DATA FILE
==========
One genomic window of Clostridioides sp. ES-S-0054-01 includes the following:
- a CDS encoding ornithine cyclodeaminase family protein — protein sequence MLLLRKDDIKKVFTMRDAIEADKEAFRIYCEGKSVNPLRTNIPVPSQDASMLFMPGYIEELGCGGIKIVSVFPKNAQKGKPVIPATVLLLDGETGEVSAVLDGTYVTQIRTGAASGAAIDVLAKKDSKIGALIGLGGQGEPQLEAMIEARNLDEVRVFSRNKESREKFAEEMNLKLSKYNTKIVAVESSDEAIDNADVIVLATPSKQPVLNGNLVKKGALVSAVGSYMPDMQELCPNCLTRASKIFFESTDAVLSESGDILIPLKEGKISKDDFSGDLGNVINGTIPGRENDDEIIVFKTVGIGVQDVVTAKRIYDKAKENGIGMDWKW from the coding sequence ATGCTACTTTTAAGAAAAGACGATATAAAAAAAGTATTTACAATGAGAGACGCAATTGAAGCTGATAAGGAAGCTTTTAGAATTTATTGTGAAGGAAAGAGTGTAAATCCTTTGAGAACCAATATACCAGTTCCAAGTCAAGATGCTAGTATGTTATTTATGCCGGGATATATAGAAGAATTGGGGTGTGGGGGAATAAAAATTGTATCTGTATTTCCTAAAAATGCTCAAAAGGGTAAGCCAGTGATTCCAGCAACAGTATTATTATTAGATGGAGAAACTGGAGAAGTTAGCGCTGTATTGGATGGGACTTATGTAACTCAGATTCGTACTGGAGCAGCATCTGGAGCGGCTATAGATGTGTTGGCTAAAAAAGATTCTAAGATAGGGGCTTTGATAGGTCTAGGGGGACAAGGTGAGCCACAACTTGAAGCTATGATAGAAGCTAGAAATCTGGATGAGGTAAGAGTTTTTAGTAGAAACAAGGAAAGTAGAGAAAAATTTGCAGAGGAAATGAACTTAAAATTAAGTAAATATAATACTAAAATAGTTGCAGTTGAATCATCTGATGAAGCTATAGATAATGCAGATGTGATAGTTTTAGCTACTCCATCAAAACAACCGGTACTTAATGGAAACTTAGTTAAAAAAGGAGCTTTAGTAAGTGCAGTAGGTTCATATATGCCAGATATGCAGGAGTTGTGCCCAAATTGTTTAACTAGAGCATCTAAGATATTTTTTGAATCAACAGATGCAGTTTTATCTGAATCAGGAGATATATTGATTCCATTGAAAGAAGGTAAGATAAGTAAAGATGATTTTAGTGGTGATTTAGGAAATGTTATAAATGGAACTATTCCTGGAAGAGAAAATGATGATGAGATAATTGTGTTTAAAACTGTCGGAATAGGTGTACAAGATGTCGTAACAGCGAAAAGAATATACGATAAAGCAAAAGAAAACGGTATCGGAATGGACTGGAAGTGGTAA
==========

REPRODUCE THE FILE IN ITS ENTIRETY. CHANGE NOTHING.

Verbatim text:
One genomic window of Clostridioides sp. ES-S-0054-01 includes the following:
- a CDS encoding ornithine cyclodeaminase family protein — protein sequence MLLLRKDDIKKVFTMRDAIEADKEAFRIYCEGKSVNPLRTNIPVPSQDASMLFMPGYIEELGCGGIKIVSVFPKNAQKGKPVIPATVLLLDGETGEVSAVLDGTYVTQIRTGAASGAAIDVLAKKDSKIGALIGLGGQGEPQLEAMIEARNLDEVRVFSRNKESREKFAEEMNLKLSKYNTKIVAVESSDEAIDNADVIVLATPSKQPVLNGNLVKKGALVSAVGSYMPDMQELCPNCLTRASKIFFESTDAVLSESGDILIPLKEGKISKDDFSGDLGNVINGTIPGRENDDEIIVFKTVGIGVQDVVTAKRIYDKAKENGIGMDWKW from the coding sequence ATGCTACTTTTAAGAAAAGACGATATAAAAAAAGTATTTACAATGAGAGACGCAATTGAAGCTGATAAGGAAGCTTTTAGAATTTATTGTGAAGGAAAGAGTGTAAATCCTTTGAGAACCAATATACCAGTTCCAAGTCAAGATGCTAGTATGTTATTTATGCCGGGATATATAGAAGAATTGGGGTGTGGGGGAATAAAAATTGTATCTGTATTTCCTAAAAATGCTCAAAAGGGTAAGCCAGTGATTCCAGCAACAGTATTATTATTAGATGGAGAAACTGGAGAAGTTAGCGCTGTATTGGATGGGACTTATGTAACTCAGATTCGTACTGGAGCAGCATCTGGAGCGGCTATAGATGTGTTGGCTAAAAAAGATTCTAAGATAGGGGCTTTGATAGGTCTAGGGGGACAAGGTGAGCCACAACTTGAAGCTATGATAGAAGCTAGAAATCTGGATGAGGTAAGAGTTTTTAGTAGAAACAAGGAAAGTAGAGAAAAATTTGCAGAGGAAATGAACTTAAAATTAAGTAAATATAATACTAAAATAGTTGCAGTTGAATCATCTGATGAAGCTATAGATAATGCAGATGTGATAGTTTTAGCTACTCCATCAAAACAACCGGTACTTAATGGAAACTTAGTTAAAAAAGGAGCTTTAGTAAGTGCAGTAGGTTCATATATGCCAGATATGCAGGAGTTGTGCCCAAATTGTTTAACTAGAGCATCTAAGATATTTTTTGAATCAACAGATGCAGTTTTATCTGAATCAGGAGATATATTGATTCCATTGAAAGAAGGTAAGATAAGTAAAGATGATTTTAGTGGTGATTTAGGAAATGTTATAAATGGAACTATTCCTGGAAGAGAAAATGATGATGAGATAATTGTGTTTAAAACTGTCGGAATAGGTGTACAAGATGTCGTAACAGCGAAAAGAATATACGATAAAGCAAAAGAAAACGGTATCGGAATGGACTGGAAGTGGTAA